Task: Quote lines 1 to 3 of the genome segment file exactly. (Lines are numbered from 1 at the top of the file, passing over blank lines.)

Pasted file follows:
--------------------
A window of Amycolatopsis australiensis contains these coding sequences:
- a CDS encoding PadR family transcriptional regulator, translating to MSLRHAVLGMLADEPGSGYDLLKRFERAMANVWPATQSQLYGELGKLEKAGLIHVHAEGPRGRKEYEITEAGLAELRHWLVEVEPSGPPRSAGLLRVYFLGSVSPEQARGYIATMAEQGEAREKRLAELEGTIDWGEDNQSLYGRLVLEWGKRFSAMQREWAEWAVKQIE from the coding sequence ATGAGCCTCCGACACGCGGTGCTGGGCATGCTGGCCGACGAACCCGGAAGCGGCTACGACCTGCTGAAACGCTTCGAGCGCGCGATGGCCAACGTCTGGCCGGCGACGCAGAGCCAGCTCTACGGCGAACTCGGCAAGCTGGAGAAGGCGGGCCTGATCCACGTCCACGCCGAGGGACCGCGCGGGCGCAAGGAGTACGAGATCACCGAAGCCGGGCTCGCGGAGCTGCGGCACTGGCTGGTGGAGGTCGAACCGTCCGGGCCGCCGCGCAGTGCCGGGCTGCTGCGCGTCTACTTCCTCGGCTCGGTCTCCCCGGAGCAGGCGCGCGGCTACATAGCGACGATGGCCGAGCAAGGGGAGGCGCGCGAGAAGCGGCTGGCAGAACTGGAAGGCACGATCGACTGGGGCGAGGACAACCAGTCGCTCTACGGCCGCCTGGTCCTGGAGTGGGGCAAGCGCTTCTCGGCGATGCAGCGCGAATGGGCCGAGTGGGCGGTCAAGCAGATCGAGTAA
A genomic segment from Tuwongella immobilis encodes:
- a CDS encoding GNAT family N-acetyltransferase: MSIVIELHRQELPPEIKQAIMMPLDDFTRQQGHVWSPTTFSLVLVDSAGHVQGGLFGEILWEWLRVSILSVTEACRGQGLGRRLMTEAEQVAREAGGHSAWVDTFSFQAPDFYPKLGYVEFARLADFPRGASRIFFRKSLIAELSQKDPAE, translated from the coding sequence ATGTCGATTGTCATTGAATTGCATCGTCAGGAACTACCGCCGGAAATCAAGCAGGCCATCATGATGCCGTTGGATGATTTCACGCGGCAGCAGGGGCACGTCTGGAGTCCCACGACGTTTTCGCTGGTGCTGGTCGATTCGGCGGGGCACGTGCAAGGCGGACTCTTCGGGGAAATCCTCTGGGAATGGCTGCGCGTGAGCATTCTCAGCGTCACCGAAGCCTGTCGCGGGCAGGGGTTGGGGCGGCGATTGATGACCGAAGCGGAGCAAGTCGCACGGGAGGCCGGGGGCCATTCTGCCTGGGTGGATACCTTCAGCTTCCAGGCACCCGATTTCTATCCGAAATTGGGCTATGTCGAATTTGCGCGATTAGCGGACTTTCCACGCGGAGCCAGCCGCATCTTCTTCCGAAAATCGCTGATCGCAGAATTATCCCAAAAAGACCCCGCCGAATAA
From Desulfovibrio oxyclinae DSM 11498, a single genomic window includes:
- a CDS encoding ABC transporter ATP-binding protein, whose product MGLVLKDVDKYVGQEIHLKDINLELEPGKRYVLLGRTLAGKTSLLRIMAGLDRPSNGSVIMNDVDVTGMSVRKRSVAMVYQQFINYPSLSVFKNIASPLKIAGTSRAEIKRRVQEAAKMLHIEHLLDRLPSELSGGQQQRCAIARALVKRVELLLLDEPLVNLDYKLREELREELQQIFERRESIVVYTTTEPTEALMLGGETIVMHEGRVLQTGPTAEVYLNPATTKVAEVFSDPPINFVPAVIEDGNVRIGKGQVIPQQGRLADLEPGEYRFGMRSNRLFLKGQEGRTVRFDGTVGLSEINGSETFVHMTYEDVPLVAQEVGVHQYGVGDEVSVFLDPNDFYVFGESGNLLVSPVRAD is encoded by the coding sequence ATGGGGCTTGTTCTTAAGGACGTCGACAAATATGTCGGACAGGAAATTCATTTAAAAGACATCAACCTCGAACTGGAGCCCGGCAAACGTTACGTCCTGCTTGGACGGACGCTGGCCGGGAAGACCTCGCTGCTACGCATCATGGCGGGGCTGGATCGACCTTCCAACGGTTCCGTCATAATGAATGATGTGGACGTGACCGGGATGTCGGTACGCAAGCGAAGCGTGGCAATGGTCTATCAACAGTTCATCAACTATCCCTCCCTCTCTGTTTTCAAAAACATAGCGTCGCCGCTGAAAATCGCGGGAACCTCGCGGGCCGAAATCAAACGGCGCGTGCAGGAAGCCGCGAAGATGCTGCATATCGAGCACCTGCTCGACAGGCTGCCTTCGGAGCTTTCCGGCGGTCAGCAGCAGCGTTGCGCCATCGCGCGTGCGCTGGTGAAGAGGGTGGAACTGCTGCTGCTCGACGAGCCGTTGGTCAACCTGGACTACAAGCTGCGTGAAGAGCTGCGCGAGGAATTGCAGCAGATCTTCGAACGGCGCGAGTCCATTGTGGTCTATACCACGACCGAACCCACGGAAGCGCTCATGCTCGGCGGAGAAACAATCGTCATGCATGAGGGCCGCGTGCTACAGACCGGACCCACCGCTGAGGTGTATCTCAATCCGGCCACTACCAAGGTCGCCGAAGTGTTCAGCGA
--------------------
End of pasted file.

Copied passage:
A window of Amycolatopsis australiensis contains these coding sequences:
- a CDS encoding PadR family transcriptional regulator, translating to MSLRHAVLGMLADEPGSGYDLLKRFERAMANVWPATQSQLYGELGKLEKAGLIHVHAEGPRGRKEYEITEAGLAELRHWLVEVEPSGPPRSAGLLRVYFLGSVSPEQARGYIATMAEQGEAREKRLAELEGTIDWGEDNQSLYGRLVLEWGKRFSAMQREWAEWAVKQIE from the coding sequence ATGAGCCTCCGACACGCGGTGCTGGGCATGCTGGCCGACGAACCCGGAAGCGGCTACGACCTGCTGAAACGCTTCGAGCGCGCGATGGCCAACGTCTGGCCGGCGACGCAGAGCCAGCTCTACGGCGAACTCGGCAAGCTGGAGAAGGCGGGCCTGATCCACGTCCACGCCGAGGGACCGCGCGGGCGCAAGGAGTACGAGATCACCGAAGCCGGGCTCGCGGAGCTGCGGCACTGGCTGGTGGAGGTCGAACCGTCCGGGCCGCCGCGCAGTGCCGGGCTGCTGCGCGTCTACTTCCTCGGCTCGGTCTCCCCGGAGCAGGCGCGCGGCTACATAGCGACGATGGCCGAGCAAGGGGAGGCGCGCGAGAAGCGGCTGGCAGAACTGGAAGGCACGATCGACTGGGGCGAGGACAACCAGTCGCTCTACGGCCGCCTGGTCCTGGAGTGGGGCAAGCGCTTCTCGGCGATGCAGCGCGAATGGGCCGAGTGGGCGGTCAAGCAGATCGAGTAA
A genomic segment from Tuwongella immobilis encodes: